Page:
Has anyone else been through this?
19 February 2018 at 9:25 pm #7867
Going through a tough time right now, and hoping that someone else may have experienced a similar problem (not that I would wish this on a foe!)? To cut along story short, I recently found out, that my ex partner had breached a court order to remove my name of the mortgage on the former marital home. Basically, the house is due to be repossessed tomorrow, (a) I did not want to breach the order myself (b) leave myself and child vulnerable to him claiming the property again (h/o domestic abuse), which is why I did not return to the property. I have no regrets on not moving back in but the mortgage lender is now threatening bailiffs and chasing me for recovery of debt. I am seeking further legal advice on the validity of the court order and what else can be done. Just really wondering if there if anyone knows of an organisation that can offer support out there for this kind of situation?
Alison x20 February 2018 at 11:42 am #7882
I haven’t been through this but if it’s a breach of court order he has to go back to court and remedy the situation. The court can intervene with the mortgage lender until resolved. A court order is legally binding and if you’re suffering because he didn’t follow the court order then it’s for the court to help. Try calling the PSU for free advice. https://www.thepsu.org/
But don’t muck around, you need to get this sorted yesterday, never mind today!
You can also call McKenzie’s Friends http://mckenzie-friend.org.uk/services.html which can provide free urgent help in extreme cases – which would only be in the case of children being in immediate danger. But bailiffs turning up and you all being made potentially ruined could be interpreted as endangering a child’s well being, and you won’t get much more time for warnings now until they action. They will seek their own court order, so you have to get yours in first to suspend any intended action from them.
I’m no legal expert but this is my understanding and you can always seek free help as mentioned above.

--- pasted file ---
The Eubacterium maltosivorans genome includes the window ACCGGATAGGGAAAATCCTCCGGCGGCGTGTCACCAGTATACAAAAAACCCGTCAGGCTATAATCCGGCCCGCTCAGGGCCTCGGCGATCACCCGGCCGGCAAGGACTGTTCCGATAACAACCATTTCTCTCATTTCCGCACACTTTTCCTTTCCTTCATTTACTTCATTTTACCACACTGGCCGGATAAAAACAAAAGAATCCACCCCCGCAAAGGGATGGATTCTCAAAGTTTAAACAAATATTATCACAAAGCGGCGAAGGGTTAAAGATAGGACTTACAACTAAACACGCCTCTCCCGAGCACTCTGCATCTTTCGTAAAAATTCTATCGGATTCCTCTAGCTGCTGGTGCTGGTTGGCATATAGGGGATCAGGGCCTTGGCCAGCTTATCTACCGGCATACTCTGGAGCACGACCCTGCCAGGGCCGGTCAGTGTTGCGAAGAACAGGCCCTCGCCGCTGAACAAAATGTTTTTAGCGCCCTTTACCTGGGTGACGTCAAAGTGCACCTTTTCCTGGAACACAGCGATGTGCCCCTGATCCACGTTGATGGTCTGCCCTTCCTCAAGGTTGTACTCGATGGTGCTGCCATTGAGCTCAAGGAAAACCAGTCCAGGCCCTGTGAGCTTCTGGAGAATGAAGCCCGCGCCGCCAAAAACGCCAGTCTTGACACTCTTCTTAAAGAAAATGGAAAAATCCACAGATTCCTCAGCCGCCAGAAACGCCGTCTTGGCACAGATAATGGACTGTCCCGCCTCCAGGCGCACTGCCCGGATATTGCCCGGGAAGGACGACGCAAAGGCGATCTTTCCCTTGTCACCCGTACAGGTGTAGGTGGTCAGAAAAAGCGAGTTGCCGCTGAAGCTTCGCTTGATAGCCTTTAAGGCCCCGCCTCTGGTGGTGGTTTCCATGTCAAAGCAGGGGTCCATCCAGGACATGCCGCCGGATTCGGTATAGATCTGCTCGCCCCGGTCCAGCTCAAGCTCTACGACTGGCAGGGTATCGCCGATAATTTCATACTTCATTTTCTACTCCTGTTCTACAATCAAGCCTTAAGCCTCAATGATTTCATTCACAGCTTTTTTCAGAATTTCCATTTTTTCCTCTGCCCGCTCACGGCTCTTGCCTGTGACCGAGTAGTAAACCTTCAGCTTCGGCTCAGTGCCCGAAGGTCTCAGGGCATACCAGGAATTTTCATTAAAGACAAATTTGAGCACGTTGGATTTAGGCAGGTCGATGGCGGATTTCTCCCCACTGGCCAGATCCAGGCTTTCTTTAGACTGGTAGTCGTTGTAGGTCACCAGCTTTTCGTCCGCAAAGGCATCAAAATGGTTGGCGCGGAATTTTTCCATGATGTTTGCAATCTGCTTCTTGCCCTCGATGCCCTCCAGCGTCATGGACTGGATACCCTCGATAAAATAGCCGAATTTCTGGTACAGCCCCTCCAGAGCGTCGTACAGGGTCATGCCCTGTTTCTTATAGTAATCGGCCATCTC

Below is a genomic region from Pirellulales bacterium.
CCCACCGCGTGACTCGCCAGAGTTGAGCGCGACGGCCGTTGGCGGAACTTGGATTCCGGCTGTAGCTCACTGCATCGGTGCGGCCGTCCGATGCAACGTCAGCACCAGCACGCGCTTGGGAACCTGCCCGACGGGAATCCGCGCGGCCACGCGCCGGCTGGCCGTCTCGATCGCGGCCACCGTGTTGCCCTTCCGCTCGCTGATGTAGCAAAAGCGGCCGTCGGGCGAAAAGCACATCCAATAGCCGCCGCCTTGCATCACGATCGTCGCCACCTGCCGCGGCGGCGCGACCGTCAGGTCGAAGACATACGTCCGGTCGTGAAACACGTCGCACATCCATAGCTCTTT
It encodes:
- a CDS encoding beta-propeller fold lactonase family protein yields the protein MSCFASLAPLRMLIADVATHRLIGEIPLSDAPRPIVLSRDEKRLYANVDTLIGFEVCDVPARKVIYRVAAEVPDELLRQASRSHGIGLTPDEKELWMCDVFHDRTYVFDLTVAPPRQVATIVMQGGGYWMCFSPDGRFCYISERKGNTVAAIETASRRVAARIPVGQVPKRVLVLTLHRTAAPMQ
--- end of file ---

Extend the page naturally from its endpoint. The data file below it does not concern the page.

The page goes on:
Good luck!20 February 2018 at 8:23 pm #7916
Thank you, so, so, much for taking the time to reply. I spoke to several people today on next steps, small progress but something, as opposed to floundering around with conflicting opinions.
Your advice was invaluable in providing me with the much needed oomph! to keep fighting on and not be beaten into submission!
With best wishes,
Alison20 February 2018 at 8:55 pm #7925
When we were children, we could submit, because we had our parents to help. When we are parents, the buck stops here, for good or ill. If you obey the court and look after your child, you will be fine. But get the court on your side quickly, because bailiffs take first and wait for court intervention later. Go back to the same court and explain the situation – a repeat fee may be waived.
You’re not alone – everyone on here is with you.21 February 2018 at 3:02 pm #7955
I have been told it will take £3-4 thousand pounds to get this back into the court. I don’t have that kind of money and I need an address to get the respondent back into court. I did try to see if I could get some help with family legal law costs, but apparently I do not meet the criteria, as the domestic abuse is not current!
Stuck! Thinking will we be better off going bankrupt – seems I’m running around in circles!
Alison21 February 2018 at 3:41 pm #7956